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Units Of Measure

Today's topic is units of measure (those words and symbols that come after numbers).

By
Mignon Fogarty
Episode #071

Have you ever wondered why pounds is abbreviated as lb. instead of pd or something that relates to how it is actually spelled? It has to do with Latin. The abbreviation lb. stands for the Latin phrase libre pondo, which means "pound of weight." There are some really extensive explanations on the web, so here are some links:

 

Grammar Girl Books Mentioned in the Podcast

 

References

1. “Ask the Editor.” AP Stylebook website. http://www.apstylebook.com/online/?do=ask_editor&id=16527 (accessed January 28, 2014).

2. Lutz, G. and Stevenson, D. Grammar Desk Reference. 2005. Writer’s Digest Books. p. 324.

3. “Periods and Abbreviations.” The Chicago Manual of Style,16th edition. Section 10.67. Chicago University Press. http://www.chicagomanualofstyle.org/16/ch10/ch10_sec067.html (accessed January 28, 2014).

4. Wikipedia contributors, "American and British English spelling differences," Wikipedia, The Free Encyclopedia. http://urltea.com/1ee1(accessed August 17, 2007).

5. “Correct SI-metric usage” U.S. Metric Association. April 24, 1007, lamar.colostate.edu/~hillger/correct.htm (accessed August 16, 2007).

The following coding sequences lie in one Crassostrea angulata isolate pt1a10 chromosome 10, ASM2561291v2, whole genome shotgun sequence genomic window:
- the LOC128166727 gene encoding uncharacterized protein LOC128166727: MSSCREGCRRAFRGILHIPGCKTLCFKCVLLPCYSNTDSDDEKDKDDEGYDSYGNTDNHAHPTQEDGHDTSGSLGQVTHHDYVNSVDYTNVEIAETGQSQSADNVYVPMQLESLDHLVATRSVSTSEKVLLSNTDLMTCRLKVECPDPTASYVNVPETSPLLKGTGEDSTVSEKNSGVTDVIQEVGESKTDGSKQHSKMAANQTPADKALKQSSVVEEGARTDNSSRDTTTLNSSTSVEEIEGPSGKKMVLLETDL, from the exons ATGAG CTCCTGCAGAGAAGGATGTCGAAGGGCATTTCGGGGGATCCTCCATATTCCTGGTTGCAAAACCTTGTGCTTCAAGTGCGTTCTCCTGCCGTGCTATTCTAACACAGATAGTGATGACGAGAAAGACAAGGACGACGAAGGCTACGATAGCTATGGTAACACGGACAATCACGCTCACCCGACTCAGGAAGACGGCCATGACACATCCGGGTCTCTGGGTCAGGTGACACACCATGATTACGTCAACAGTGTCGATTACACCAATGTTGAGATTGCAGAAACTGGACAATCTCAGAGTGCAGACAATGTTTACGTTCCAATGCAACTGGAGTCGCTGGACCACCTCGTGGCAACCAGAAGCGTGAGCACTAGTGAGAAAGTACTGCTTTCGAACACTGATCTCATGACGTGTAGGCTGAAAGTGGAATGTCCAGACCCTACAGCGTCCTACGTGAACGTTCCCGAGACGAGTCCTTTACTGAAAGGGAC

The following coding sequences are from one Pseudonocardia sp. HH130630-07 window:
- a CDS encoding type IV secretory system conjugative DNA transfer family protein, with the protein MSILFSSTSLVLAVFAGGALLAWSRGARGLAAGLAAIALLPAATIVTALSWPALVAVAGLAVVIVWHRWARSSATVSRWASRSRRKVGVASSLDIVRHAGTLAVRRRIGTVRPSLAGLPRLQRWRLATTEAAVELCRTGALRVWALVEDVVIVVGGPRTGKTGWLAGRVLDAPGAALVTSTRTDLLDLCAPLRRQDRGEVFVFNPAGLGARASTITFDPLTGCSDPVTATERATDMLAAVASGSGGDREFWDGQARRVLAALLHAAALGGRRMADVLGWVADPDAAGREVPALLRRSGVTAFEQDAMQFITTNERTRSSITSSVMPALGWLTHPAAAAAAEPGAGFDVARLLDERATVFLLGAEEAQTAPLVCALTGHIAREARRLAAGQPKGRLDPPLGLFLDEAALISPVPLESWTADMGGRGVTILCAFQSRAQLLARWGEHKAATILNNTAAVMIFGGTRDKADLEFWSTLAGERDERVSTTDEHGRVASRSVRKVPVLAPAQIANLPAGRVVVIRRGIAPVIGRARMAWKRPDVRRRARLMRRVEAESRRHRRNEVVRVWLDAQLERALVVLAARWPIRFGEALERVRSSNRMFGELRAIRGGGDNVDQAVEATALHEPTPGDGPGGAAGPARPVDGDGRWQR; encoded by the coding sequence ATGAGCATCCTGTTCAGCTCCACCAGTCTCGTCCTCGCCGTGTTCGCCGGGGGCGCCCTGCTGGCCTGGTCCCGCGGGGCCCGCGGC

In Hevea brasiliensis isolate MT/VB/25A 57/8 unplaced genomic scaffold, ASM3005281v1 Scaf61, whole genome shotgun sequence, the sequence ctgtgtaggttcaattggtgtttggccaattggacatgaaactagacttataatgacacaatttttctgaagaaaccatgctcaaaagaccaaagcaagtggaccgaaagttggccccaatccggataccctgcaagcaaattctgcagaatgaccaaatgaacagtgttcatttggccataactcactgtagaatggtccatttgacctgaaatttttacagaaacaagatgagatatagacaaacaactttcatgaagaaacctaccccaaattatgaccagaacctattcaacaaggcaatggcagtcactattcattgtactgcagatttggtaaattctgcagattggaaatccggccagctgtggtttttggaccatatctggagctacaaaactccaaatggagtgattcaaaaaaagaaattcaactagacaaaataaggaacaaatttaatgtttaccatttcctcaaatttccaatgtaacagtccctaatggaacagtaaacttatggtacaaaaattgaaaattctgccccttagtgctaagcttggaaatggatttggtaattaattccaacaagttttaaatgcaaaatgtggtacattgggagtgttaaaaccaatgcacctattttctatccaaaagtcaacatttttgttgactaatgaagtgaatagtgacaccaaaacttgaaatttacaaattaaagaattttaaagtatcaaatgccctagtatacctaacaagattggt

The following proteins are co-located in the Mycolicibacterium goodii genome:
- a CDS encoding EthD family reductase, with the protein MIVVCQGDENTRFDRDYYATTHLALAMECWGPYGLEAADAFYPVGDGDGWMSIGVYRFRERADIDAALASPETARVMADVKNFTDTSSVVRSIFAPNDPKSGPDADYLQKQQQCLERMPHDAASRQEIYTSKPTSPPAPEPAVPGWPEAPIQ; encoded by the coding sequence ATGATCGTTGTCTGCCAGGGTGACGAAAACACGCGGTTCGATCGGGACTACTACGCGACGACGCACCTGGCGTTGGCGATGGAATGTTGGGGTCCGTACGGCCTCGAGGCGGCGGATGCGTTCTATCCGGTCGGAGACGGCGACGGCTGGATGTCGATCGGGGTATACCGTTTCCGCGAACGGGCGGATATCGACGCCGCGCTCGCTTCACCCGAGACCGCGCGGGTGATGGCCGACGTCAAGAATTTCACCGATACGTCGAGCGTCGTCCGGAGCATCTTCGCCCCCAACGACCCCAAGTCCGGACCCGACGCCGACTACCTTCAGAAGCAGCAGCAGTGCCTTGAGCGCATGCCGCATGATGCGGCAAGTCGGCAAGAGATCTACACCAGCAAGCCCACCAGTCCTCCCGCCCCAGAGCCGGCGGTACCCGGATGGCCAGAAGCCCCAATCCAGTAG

This article is a minor rewrite and rerecording of an article that first appeared August 16, 2007.

The Oxford Dictionary of English Usage states that foot can also be used in sentences such as this: “Squiggly climbed a tree that was 10 foot tall.” It notes that this use is correct, but less common.

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About the Author

Mignon Fogarty

Mignon Fogarty is the founder of the Quick and Dirty Tips network and creator of Grammar Girl, which has been named one of Writer's Digest's 101 best websites for writers multiple times. The Grammar Girl podcast has also won Best Education Podcast multiple times in the Podcast Awards, and Mignon is an inductee in the Podcasting Hall of Fame. Mignon is the author of the New York Times best-seller "Grammar Girl's Quick and Dirty Tips for Better Writing" and six other books on writing. She has appeared as a guest on the "Oprah Winfrey Show" and the "Today Show" and has been featured in the New York Times, Business Week, the Washington Post, USA Today, CNN.com, and more. She was previously the chair of media entrepreneurship in the Reynolds School of Journalism in Reno, NV. She hates the phrase "grammar nazi" and loves the word "kerfuffle." She has a B.A. in English from the University of Washington in Seattle and an M.S. in biology from Stanford University. Mignon believes that learning is fun, and the vast rules of grammar are wonderful fodder for lifelong study. 

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